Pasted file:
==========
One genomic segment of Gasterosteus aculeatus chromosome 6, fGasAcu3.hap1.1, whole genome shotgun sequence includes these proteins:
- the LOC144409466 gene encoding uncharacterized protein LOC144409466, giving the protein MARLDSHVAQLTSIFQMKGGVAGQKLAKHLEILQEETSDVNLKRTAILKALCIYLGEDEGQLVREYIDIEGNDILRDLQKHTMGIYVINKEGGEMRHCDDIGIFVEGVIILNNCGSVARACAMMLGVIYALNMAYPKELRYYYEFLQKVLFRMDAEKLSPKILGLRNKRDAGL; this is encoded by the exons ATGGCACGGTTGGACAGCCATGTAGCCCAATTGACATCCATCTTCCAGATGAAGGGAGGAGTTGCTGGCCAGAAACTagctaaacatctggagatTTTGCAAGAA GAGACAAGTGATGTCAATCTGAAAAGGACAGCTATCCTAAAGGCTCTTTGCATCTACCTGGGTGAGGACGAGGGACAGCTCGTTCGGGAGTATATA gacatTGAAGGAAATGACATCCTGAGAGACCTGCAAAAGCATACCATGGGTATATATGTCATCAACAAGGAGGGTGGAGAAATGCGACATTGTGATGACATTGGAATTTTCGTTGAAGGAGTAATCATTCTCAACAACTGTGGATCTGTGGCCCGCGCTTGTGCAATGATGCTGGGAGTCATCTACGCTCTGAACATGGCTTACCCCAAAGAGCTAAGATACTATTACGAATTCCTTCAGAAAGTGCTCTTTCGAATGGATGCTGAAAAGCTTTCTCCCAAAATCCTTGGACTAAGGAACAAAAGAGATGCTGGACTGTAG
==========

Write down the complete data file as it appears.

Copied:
One genomic segment of Gasterosteus aculeatus chromosome 6, fGasAcu3.hap1.1, whole genome shotgun sequence includes these proteins:
- the LOC144409466 gene encoding uncharacterized protein LOC144409466, giving the protein MARLDSHVAQLTSIFQMKGGVAGQKLAKHLEILQEETSDVNLKRTAILKALCIYLGEDEGQLVREYIDIEGNDILRDLQKHTMGIYVINKEGGEMRHCDDIGIFVEGVIILNNCGSVARACAMMLGVIYALNMAYPKELRYYYEFLQKVLFRMDAEKLSPKILGLRNKRDAGL; this is encoded by the exons ATGGCACGGTTGGACAGCCATGTAGCCCAATTGACATCCATCTTCCAGATGAAGGGAGGAGTTGCTGGCCAGAAACTagctaaacatctggagatTTTGCAAGAA GAGACAAGTGATGTCAATCTGAAAAGGACAGCTATCCTAAAGGCTCTTTGCATCTACCTGGGTGAGGACGAGGGACAGCTCGTTCGGGAGTATATA gacatTGAAGGAAATGACATCCTGAGAGACCTGCAAAAGCATACCATGGGTATATATGTCATCAACAAGGAGGGTGGAGAAATGCGACATTGTGATGACATTGGAATTTTCGTTGAAGGAGTAATCATTCTCAACAACTGTGGATCTGTGGCCCGCGCTTGTGCAATGATGCTGGGAGTCATCTACGCTCTGAACATGGCTTACCCCAAAGAGCTAAGATACTATTACGAATTCCTTCAGAAAGTGCTCTTTCGAATGGATGCTGAAAAGCTTTCTCCCAAAATCCTTGGACTAAGGAACAAAAGAGATGCTGGACTGTAG